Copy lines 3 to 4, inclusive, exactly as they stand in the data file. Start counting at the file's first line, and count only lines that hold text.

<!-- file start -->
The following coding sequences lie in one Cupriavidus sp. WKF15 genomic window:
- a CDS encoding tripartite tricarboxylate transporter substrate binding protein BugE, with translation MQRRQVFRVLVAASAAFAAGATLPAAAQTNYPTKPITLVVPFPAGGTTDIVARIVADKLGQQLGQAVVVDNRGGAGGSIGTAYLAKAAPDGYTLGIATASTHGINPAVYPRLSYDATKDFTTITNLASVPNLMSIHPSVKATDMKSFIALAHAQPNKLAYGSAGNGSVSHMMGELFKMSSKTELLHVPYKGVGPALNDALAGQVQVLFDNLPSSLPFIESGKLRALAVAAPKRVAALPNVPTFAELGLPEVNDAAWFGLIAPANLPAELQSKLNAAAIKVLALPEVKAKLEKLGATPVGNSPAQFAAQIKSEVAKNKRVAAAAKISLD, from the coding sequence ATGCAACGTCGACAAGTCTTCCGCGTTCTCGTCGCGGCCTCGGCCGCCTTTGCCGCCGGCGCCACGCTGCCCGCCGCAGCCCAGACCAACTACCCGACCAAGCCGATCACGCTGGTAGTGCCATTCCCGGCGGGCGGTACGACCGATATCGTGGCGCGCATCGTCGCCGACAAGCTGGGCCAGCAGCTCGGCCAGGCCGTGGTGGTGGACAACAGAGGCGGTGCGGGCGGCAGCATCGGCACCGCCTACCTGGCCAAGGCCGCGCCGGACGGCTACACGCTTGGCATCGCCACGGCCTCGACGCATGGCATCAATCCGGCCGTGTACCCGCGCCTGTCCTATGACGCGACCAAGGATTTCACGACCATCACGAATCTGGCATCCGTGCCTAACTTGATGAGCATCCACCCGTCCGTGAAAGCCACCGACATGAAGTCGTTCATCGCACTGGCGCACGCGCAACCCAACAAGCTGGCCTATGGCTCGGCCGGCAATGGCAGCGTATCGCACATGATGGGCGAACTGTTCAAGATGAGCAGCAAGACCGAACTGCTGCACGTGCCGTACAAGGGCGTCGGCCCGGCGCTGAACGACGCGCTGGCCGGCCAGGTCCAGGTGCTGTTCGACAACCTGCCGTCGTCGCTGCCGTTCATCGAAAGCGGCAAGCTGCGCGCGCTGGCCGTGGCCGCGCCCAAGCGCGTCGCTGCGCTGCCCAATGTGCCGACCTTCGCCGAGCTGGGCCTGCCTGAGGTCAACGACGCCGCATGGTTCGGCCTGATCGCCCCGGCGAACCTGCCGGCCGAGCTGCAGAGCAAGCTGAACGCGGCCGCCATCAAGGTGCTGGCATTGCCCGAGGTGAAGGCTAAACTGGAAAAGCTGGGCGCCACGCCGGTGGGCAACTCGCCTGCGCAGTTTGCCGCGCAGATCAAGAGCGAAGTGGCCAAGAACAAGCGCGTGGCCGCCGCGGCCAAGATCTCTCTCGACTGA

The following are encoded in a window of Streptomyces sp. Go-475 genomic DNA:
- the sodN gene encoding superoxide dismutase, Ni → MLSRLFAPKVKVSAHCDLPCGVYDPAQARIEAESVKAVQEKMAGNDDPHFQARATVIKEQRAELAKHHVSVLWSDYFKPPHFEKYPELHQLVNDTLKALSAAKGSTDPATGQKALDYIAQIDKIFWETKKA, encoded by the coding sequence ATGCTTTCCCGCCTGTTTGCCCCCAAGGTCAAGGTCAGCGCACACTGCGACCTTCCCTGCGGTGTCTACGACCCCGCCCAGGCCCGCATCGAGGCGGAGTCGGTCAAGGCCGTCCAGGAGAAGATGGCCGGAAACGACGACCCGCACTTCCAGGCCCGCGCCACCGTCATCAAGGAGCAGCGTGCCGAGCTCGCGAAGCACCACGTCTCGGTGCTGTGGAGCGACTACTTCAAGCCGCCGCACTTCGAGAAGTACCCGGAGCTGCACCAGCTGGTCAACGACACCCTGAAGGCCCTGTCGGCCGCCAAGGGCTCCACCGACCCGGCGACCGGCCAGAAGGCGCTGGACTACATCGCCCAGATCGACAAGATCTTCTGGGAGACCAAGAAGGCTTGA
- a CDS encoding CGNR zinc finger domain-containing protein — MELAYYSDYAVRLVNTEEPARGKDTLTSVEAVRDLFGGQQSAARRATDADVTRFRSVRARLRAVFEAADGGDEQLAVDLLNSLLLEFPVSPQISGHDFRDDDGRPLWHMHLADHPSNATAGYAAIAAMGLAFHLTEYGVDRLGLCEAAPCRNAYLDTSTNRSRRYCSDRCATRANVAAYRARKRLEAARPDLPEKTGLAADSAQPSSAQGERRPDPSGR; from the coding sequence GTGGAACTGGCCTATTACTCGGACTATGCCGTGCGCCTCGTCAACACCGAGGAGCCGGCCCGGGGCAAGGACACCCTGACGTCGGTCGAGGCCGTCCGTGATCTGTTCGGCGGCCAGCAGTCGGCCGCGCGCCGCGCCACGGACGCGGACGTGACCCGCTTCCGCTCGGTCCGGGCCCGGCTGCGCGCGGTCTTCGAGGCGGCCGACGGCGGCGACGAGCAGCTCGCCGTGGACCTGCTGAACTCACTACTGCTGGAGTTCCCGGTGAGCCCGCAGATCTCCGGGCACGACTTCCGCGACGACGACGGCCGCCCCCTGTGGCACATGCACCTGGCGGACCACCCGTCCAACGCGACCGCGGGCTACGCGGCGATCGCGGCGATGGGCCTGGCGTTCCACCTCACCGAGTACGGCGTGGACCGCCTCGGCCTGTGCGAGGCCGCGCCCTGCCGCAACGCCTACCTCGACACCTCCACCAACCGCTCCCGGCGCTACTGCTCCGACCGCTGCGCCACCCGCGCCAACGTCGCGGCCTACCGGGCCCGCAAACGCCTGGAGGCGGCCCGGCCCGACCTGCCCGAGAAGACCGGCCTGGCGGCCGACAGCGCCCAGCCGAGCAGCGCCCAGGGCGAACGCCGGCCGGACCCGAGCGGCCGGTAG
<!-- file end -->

The following are encoded in a window of Streptomyces sp. Go-475 genomic DNA:
- the sodN gene encoding superoxide dismutase, Ni → MLSRLFAPKVKVSAHCDLPCGVYDPAQARIEAESVKAVQEKMAGNDDPHFQARATVIKEQRAELAKHHVSVLWSDYFKPPHFEKYPELHQLVNDTLKALSAAKGSTDPATGQKALDYIAQIDKIFWETKKA, encoded by the coding sequence ATGCTTTCCCGCCTGTTTGCCCCCAAGGTCAAGGTCAGCGCACACTGCGACCTTCCCTGCGGTGTCTACGACCCCGCCCAGGCCCGCATCGAGGCGGAGTCGGTCAAGGCCGTCCAGGAGAAGATGGCCGGAAACGACGACCCGCACTTCCAGGCCCGCGCCACCGTCATCAAGGAGCAGCGTGCCGAGCTCGCGAAGCACCACGTCTCGGTGCTGTGGAGCGACTACTTCAAGCCGCCGCACTTCGAGAAGTACCCGGAGCTGCACCAGCTGGTCAACGACACCCTGAAGGCCCTGTCGGCCGCCAAGGGCTCCACCGACCCGGCGACCGGCCAGAAGGCGCTGGACTACATCGCCCAGATCGACAAGATCTTCTGGGAGACCAAGAAGGCTTGA